Thursday, October 28, 2021

Alex Norris: Endurance of hard bop under new circumstances

Alex Norris plays the pandemic.

Never being of the opinion that old ways of doing things need to remain set in the forms of their originators, I don't take what Alex Norris and his quintet do on "Fleet from the Heat" (SteepleChase) to be a retread of the Blue Note heydays of Art Blakey and Horace Silver. What use is genuine inspiration if the only result is to do something entirely different?

The trumpeter-flugelhornist pays explicit tribute to those bandleaders and their styles in the booklet notes. Not that making his debt clear would excuse him if the music were lame. But "Fleet from the Heat" is fresh and avoids running merely in the well-worn tracks of his illustrious predecessors. 

The main proof of this accomplishment is a suite straight out of the COVID crisis that won't seem to let go of us. "The Famous Original Pandemic Suite" in the middle of "Fleet from the Heat" comprises four pieces with distinct personalities. The entire band sound nestles well within the acoustic hard-bop genre and its classic instrumentation of trumpet-tenor saxophone-piano-bass-drums.

"What Normal?" starts it off asking the question that's been on everyone's mind. It hops and skips around with nervous camaraderie among the ensemble. The shutdown mentality has a showcase in "Quarandemic." Norris mutes his horn, and the persistent piano pattern suggests how stuck we all felt in repetition throughout most of 2020. 

"Ballad for 2020" comes in third at just the right time, reflective but slightly depressed in mood. Norris's deliberate placement of notes hints at the caution we all continue to feel in making decisions about when and how often to go out, and how comfortable we feel with the various protocols, including vaccinated status. The dratted inconvenience of the pandemic is summed up in the suite's finale, "Dude, Where's My Deli?" So many favorite places closed or short-staffed! There's a kind of indignant, rebellious spirit at play here, with a groove reminiscent of that hard-bop classic, Lee Morgan's "The Sidewinder."

The compatability of Norris's group is evident throughout, and special mention should be made of the other front-line member, tenor saxophonist Ari Ambrose. He has a nice tone and a good way of constructing phrases that hang together despite a fondness for interval leaps. That's well demonstrated in his solo on "Holiday Blues," which has a tidy, well-structured theme that seems typical of Norris's compositions.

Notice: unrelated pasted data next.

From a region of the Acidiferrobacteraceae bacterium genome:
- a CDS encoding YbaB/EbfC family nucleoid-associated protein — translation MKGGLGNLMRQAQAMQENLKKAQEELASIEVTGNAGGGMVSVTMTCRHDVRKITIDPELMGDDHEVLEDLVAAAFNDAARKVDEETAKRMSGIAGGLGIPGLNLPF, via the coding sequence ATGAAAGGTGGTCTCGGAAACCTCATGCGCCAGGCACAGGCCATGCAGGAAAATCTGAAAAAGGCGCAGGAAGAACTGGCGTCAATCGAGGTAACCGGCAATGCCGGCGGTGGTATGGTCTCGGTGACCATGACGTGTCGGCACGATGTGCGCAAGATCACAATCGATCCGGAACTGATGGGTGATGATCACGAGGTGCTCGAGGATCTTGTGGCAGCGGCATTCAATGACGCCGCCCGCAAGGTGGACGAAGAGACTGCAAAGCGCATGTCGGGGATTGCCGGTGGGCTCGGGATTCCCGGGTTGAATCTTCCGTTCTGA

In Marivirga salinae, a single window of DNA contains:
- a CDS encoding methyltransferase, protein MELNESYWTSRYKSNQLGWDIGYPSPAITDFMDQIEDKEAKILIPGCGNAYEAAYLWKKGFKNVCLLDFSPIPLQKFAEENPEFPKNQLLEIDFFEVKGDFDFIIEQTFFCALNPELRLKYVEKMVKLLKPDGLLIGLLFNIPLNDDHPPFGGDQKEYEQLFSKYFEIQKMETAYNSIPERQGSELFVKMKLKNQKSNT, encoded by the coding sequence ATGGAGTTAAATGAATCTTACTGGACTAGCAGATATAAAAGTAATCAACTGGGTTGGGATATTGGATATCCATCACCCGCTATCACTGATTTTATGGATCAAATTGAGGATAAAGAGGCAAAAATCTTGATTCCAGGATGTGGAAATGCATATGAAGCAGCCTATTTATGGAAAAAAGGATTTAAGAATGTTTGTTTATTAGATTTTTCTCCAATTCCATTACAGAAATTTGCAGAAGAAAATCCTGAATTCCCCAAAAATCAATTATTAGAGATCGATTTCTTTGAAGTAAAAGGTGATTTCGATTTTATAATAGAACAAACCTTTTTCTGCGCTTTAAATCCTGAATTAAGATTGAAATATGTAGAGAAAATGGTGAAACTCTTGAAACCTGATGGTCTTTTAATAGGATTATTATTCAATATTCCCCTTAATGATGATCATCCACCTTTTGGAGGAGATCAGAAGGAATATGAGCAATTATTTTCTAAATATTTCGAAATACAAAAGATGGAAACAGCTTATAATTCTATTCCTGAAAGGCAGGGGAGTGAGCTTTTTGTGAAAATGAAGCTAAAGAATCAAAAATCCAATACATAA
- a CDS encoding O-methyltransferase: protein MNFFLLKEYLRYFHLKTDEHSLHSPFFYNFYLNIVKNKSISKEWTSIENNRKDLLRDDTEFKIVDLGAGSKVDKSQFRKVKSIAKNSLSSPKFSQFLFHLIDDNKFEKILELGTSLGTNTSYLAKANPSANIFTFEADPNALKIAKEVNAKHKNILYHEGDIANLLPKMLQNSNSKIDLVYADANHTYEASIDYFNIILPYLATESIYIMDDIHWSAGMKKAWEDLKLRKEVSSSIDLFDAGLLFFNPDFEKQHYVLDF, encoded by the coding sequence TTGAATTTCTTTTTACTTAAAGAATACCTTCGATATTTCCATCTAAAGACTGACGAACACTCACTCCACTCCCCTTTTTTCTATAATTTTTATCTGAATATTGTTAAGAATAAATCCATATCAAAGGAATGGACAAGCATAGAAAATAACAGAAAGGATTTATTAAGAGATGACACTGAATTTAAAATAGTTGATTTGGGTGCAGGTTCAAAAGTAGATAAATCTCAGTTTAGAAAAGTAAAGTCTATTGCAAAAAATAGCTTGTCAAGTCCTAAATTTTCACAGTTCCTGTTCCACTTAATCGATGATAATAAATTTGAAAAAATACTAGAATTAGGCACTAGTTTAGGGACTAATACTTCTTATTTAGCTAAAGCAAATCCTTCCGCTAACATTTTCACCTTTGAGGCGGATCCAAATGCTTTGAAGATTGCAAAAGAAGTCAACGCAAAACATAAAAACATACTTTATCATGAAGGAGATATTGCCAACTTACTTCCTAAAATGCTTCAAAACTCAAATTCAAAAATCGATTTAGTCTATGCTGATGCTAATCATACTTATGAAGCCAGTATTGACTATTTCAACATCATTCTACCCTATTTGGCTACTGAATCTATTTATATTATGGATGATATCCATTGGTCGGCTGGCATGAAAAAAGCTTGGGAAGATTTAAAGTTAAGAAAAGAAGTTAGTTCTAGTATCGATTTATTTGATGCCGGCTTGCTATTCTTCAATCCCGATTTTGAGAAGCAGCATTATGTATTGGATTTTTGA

The disc finale, "Grapple With a Snapple,"  salutes hard bop's splendid forebear, bop itself. It has that genre's fast, unison melodic line, including the typical bop feature of "trading fours" with the drummer (Brian Floody) near the end.

"Night Bus" hints at the norm for a lot of touring musician travel. The relaxed but forward-leaning feeling is quite appropriate. Ambrose goes to the boundary of splitting high tones in his solo, but never crosses the line, a kind of restraint that seems to suit him. He's also quite comfortable with less intensity, which shows up especially well in partnership with the leader's flugelhorn in "No Fair, It's Mine." 

The band's internal rapport and ease with the material is evident immediately in the title tune, which leads off the recording. There are strong statements from the two horns, with steady support from the rhythm section (partly due to the firmness of Paul Gill's bass). The piece has a logical, never uptight flow to the music's subliminal message of escape (in Norris's case, relocating from Florida to New York). May we all be fleet from the heat of our current stress. Music like this can help.

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